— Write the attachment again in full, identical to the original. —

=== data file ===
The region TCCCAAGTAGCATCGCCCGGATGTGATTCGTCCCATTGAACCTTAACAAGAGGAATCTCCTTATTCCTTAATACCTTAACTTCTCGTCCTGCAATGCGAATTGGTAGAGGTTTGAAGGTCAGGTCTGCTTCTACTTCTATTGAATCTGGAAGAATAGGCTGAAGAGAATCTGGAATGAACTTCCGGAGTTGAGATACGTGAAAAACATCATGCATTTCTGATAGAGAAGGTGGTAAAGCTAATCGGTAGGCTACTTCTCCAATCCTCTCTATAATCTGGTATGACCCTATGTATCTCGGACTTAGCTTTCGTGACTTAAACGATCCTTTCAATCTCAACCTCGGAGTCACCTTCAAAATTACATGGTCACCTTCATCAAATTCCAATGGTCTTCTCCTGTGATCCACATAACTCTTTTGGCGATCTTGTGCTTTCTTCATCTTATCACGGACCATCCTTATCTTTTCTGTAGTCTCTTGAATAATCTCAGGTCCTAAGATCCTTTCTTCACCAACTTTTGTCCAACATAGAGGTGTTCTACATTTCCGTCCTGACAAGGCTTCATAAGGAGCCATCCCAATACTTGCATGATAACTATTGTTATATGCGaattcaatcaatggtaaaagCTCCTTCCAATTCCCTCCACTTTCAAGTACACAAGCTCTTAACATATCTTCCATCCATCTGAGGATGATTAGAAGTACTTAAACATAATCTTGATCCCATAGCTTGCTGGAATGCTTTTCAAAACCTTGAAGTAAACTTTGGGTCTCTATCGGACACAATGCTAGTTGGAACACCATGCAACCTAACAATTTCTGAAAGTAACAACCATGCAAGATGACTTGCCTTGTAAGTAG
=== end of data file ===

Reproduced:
The region TCCCAAGTAGCATCGCCCGGATGTGATTCGTCCCATTGAACCTTAACAAGAGGAATCTCCTTATTCCTTAATACCTTAACTTCTCGTCCTGCAATGCGAATTGGTAGAGGTTTGAAGGTCAGGTCTGCTTCTACTTCTATTGAATCTGGAAGAATAGGCTGAAGAGAATCTGGAATGAACTTCCGGAGTTGAGATACGTGAAAAACATCATGCATTTCTGATAGAGAAGGTGGTAAAGCTAATCGGTAGGCTACTTCTCCAATCCTCTCTATAATCTGGTATGACCCTATGTATCTCGGACTTAGCTTTCGTGACTTAAACGATCCTTTCAATCTCAACCTCGGAGTCACCTTCAAAATTACATGGTCACCTTCATCAAATTCCAATGGTCTTCTCCTGTGATCCACATAACTCTTTTGGCGATCTTGTGCTTTCTTCATCTTATCACGGACCATCCTTATCTTTTCTGTAGTCTCTTGAATAATCTCAGGTCCTAAGATCCTTTCTTCACCAACTTTTGTCCAACATAGAGGTGTTCTACATTTCCGTCCTGACAAGGCTTCATAAGGAGCCATCCCAATACTTGCATGATAACTATTGTTATATGCGaattcaatcaatggtaaaagCTCCTTCCAATTCCCTCCACTTTCAAGTACACAAGCTCTTAACATATCTTCCATCCATCTGAGGATGATTAGAAGTACTTAAACATAATCTTGATCCCATAGCTTGCTGGAATGCTTTTCAAAACCTTGAAGTAAACTTTGGGTCTCTATCGGACACAATGCTAGTTGGAACACCATGCAACCTAACAATTTCTGAAAGTAACAACCATGCAAGATGACTTGCCTTGTAAGTAG